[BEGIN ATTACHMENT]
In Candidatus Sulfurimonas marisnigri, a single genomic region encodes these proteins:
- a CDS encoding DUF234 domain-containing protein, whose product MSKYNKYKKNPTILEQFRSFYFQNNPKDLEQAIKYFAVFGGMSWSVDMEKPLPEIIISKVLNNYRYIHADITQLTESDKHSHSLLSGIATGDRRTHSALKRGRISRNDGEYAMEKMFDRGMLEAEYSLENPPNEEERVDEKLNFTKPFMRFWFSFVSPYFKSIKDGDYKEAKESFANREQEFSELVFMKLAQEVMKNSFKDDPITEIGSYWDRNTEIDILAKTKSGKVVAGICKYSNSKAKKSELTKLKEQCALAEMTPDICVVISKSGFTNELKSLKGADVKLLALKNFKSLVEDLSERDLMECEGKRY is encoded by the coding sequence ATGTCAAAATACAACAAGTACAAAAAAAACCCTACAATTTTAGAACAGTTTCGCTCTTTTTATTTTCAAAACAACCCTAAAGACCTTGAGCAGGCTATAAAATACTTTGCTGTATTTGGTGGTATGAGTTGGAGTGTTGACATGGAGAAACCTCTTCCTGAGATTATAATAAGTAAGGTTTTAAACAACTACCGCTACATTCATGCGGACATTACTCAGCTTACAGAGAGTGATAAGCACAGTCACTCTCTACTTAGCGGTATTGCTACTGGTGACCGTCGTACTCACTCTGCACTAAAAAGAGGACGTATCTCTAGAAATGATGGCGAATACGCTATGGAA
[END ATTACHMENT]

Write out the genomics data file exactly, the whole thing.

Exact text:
In Candidatus Sulfurimonas marisnigri, a single genomic region encodes these proteins:
- a CDS encoding DUF234 domain-containing protein, whose product MSKYNKYKKNPTILEQFRSFYFQNNPKDLEQAIKYFAVFGGMSWSVDMEKPLPEIIISKVLNNYRYIHADITQLTESDKHSHSLLSGIATGDRRTHSALKRGRISRNDGEYAMEKMFDRGMLEAEYSLENPPNEEERVDEKLNFTKPFMRFWFSFVSPYFKSIKDGDYKEAKESFANREQEFSELVFMKLAQEVMKNSFKDDPITEIGSYWDRNTEIDILAKTKSGKVVAGICKYSNSKAKKSELTKLKEQCALAEMTPDICVVISKSGFTNELKSLKGADVKLLALKNFKSLVEDLSERDLMECEGKRY is encoded by the coding sequence ATGTCAAAATACAACAAGTACAAAAAAAACCCTACAATTTTAGAACAGTTTCGCTCTTTTTATTTTCAAAACAACCCTAAAGACCTTGAGCAGGCTATAAAATACTTTGCTGTATTTGGTGGTATGAGTTGGAGTGTTGACATGGAGAAACCTCTTCCTGAGATTATAATAAGTAAGGTTTTAAACAACTACCGCTACATTCATGCGGACATTACTCAGCTTACAGAGAGTGATAAGCACAGTCACTCTCTACTTAGCGGTATTGCTACTGGTGACCGTCGTACTCACTCTGCACTAAAAAGAGGACGTATCTCTAGAAATGATGGCGAATACGCTATGGAA